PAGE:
How much sauna is enough?

      • For the minimal benefits of lower cardiovascular disease mortality, lower all-cause mortality, and lower Alzheimer’s disease risk: 
        • 20 minutes at 174º F (or 79º C) 2-3 times per week.
        • 4-7 times a week, had an even more robust effect. 
      • The minimum effective dose for endurance appeared to be 30 minutes in a 194 fahrenheit (90C) sauna twice a week… a dose which, by the way, produced a maximum heart rate of 140 beats per minute.
      • For endocrine effects in the area of growth hormone multiple studies report ranges of 20-30 minutes and around 176°F (or 80°C ) in the neighborhood of 2-3 times a week.
      • Molecular evidence for heat-shock protein induction seems to indicate that healthy young men and women sitting in a 163°F (73 C) sauna for 30 minutes are able to increase their heat shock protein levels including, hsp72, by 49% and that the elevation in heat shock protein levels persist for 48 hours after the initial heat stress, suggesting 2-3 times per week is a good moderate frequency to hit a threshold for some sustained effects.

Areas where the science may be promising but maybe not quite as robust or otherwise confer itself well to talking about a minimum effective dose, including:

      • The possibility that that sauna use could play a role in mood and attention by increasing norepinephrine and affecting our sensitivity to and production of beta-endorphin, giving us a sort of runner’s high… the potential of which was something that initially appealed to me when experimenting with my own personal sauna use.
      • The possibility that sauna use may reduce muscle atrophy and then muscle regrowth — an effect which, while very interesting, is mostly shown in animal studies that might be hard to try to then apply back to humans.

What about Hot – then Cold?

Both heat stress from the sauna and even cold stress are both able to activate heat shock proteins. This is because heat shock proteins respond to cellular stress in general and not exclusively heat stress. Heat, as a cellular stress, does cause a more robust activation than cold though. One of the main reasons to expose yourself to the cold are the effects it seems to have on the brain, mood and possibly attention. One of the most likely candidates for eliciting an effect is norepinephrine, which is also the catecholamine that is actually responsible for triggering the browning of fat, making our fat more metabolically active. In fact, in terms of pathways or physiological responses to cold, the release of norepinephrine into the bloodstream, as well as in the locus coeruleus region of the brain, is one of the more profound. Guess what else increases norepinephrine release? Heat as from sauna use. So this is a second way in which both hot and cold, instead of having opposing effects where one cancels out the other, at the molecular level they are nudging some of the same pathways in the same direction. But, to elicit these overlapping stress responses, you actually have to get cold enough for that to happen. Otherwise, you’re actually just taking some of the heat burden you created on your own body and removing it. In the case of a 30-second cold shower that isn’t sufficient to even trigger momentary discomfort, it is probably not adding stress but in fact simply removing it. Studies have shown that people that immersed themselves in cold water at 40°F (4.4°C) for 20 seconds increased their norepinephrine 2 to 3-fold (200 to 300%) and this release of norepinephrine didn’t seem to be reduced with habituation to cold. Long durations of cold water exposure under more moderate temperature have a more potent effect on norepinephrine release. People that spent 1 hour in 57°F (14°C) water increased norepinephrine in their bloodstreams by 530% over baseline.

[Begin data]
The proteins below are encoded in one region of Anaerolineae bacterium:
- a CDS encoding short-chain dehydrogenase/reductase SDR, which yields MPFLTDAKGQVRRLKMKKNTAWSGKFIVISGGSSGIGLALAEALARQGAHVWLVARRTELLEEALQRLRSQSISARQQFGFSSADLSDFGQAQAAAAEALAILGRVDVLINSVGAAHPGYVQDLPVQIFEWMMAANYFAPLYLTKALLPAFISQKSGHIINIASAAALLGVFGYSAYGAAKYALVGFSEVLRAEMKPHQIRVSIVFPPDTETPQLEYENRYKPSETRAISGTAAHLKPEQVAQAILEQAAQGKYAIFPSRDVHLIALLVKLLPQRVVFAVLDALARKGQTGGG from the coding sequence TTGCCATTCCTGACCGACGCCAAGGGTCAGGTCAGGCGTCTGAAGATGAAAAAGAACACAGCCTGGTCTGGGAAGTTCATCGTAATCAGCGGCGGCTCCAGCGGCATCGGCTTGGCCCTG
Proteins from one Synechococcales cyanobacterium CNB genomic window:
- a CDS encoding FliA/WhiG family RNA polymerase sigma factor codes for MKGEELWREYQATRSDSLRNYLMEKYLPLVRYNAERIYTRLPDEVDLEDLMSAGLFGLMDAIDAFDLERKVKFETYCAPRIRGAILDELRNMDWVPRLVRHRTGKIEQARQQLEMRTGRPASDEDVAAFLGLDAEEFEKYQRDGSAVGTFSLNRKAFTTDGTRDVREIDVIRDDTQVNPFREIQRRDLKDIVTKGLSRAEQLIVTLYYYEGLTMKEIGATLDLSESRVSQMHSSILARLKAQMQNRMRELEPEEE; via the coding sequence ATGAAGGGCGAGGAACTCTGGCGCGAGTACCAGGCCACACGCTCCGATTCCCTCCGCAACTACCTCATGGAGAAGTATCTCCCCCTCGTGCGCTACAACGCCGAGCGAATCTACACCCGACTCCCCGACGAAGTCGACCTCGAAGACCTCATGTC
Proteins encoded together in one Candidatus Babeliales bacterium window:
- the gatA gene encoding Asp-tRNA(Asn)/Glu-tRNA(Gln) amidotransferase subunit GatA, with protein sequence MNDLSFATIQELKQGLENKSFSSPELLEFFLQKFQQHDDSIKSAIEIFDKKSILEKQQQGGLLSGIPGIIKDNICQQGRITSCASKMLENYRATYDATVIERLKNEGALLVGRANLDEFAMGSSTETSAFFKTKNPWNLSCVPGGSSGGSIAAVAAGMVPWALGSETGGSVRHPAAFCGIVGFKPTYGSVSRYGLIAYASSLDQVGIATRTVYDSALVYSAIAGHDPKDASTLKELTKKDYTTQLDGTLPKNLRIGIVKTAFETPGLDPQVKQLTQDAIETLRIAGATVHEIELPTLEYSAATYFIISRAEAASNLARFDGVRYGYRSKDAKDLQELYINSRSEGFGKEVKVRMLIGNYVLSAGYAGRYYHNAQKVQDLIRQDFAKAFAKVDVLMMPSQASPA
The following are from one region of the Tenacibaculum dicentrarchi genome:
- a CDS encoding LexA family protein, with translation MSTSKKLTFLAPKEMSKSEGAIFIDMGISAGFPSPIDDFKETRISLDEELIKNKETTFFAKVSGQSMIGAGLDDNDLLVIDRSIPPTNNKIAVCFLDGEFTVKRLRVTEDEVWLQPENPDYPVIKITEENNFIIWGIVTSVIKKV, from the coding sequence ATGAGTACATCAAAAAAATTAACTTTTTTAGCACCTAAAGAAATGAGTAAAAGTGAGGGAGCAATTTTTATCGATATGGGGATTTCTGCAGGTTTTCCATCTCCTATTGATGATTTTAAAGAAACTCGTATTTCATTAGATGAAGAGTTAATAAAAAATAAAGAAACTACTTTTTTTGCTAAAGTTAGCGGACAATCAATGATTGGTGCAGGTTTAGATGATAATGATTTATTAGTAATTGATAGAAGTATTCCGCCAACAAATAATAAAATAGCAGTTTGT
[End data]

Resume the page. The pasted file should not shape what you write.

How regular hyperthermic conditioning and hypothermic stress relate to muscle hypertrophy and strength training?

There are a couple of main mechanisms that hyperthermic conditioning through using the sauna may plausibly affect muscle hypertrophy. First, is through the robust activation of heat shock proteins. I mentioned earlier how heat shock proteins play a role in preventing neurodegenerative diseases such as Alzheimer’s disease by helping proteins maintain their proper 3-dimensional structure. Not only does this have a role in preventing the aggregation of proteins but it may also plays a role in muscle hypertrophy.

Muscle hypertrophy is ultimately the delta between protein degradation and new protein synthesis. When we train for muscle hypertrophy we often put a lot of thought into how to increase muscle protein synthesis… but if we reduce protein degradation, which is an effect heat shock proteins have, we are still increasing our net protein synthesis by increasing the difference between the amount of new synthesis of muscle protein versus the amount of degradation that is happening. This type of effect has been shown in rats where it was shown that a 30-minute heat treatment at a temperature of 106°F (41°C ) given every 48 hours over a 7 day period caused a sustained increase in heat shock proteins during that time frame, but more importantly, this actually correlated with a whopping 30% more muscle regrowth than a control group during the seven days after immobilization.

The other way that hyperthermic conditioning through using the sauna could plausibly affect hypertrophy is by robustly increasing growth hormone. For example, two 20-minute sauna sessions at 176°F (80°C) separated by a 30-minute cooling period elevated growth hormone levels two-fold over baseline. An even more robust effect was found with men using higher sauna temperatures. Two 15-minute sauna sessions at 212°F (100°C) separated by a 30-minute cooling period resulted in a five-fold increase in growth hormone. The boost in growth hormone levels is transient and only lasts a couple of hours.  Many of the effects of growth hormone are mediated through another hormone known as IGF-1 or insulin-like growth factor-1. IGF-1 activates another pathway in skeletal muscle known as mTOR, which is responsible for new protein synthesis. Muscle cells require amino acids for both growth and repair so if we can also plausibly activate mTOR we’re now sort of completing the circle. With heat shock protein induction we reduce protein degradation and through these endocrine effects, actually increasing protein synthesis; by increasing net protein synthesis, we effectively increase hypertrophy.